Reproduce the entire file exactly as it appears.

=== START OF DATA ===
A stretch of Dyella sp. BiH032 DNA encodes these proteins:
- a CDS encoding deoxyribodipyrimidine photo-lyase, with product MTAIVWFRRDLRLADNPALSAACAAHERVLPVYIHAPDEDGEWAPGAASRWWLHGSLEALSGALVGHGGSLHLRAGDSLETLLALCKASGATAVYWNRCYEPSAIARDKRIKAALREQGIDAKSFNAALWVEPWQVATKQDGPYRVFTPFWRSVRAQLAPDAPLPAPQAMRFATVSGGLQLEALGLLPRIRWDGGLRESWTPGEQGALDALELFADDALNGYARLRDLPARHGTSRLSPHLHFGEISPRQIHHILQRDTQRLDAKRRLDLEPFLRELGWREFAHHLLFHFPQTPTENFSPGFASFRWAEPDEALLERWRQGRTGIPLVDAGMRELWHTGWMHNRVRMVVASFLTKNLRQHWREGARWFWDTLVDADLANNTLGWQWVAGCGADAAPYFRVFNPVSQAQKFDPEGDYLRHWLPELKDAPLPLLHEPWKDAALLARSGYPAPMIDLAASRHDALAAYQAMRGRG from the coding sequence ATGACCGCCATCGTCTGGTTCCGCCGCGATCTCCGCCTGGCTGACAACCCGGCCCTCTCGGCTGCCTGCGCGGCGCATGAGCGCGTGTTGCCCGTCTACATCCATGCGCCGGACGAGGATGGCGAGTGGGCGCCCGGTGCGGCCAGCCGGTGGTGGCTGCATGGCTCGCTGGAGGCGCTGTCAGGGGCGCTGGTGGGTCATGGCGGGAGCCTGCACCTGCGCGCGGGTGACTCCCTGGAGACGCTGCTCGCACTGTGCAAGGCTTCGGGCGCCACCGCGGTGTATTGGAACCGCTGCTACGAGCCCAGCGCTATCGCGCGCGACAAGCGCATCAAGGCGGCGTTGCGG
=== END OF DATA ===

A stretch of Dyella sp. BiH032 DNA encodes these proteins:
- a CDS encoding deoxyribodipyrimidine photo-lyase, with product MTAIVWFRRDLRLADNPALSAACAAHERVLPVYIHAPDEDGEWAPGAASRWWLHGSLEALSGALVGHGGSLHLRAGDSLETLLALCKASGATAVYWNRCYEPSAIARDKRIKAALREQGIDAKSFNAALWVEPWQVATKQDGPYRVFTPFWRSVRAQLAPDAPLPAPQAMRFATVSGGLQLEALGLLPRIRWDGGLRESWTPGEQGALDALELFADDALNGYARLRDLPARHGTSRLSPHLHFGEISPRQIHHILQRDTQRLDAKRRLDLEPFLRELGWREFAHHLLFHFPQTPTENFSPGFASFRWAEPDEALLERWRQGRTGIPLVDAGMRELWHTGWMHNRVRMVVASFLTKNLRQHWREGARWFWDTLVDADLANNTLGWQWVAGCGADAAPYFRVFNPVSQAQKFDPEGDYLRHWLPELKDAPLPLLHEPWKDAALLARSGYPAPMIDLAASRHDALAAYQAMRGRG from the coding sequence ATGACCGCCATCGTCTGGTTCCGCCGCGATCTCCGCCTGGCTGACAACCCGGCCCTCTCGGCTGCCTGCGCGGCGCATGAGCGCGTGTTGCCCGTCTACATCCATGCGCCGGACGAGGATGGCGAGTGGGCGCCCGGTGCGGCCAGCCGGTGGTGGCTGCATGGCTCGCTGGAGGCGCTGTCAGGGGCGCTGGTGGGTCATGGCGGGAGCCTGCACCTGCGCGCGGGTGACTCCCTGGAGACGCTGCTCGCACTGTGCAAGGCTTCGGGCGCCACCGCGGTGTATTGGAACCGCTGCTACGAGCCCAGCGCTATCGCGCGCGACAAGCGCATCAAGGCGGCGTTGCGG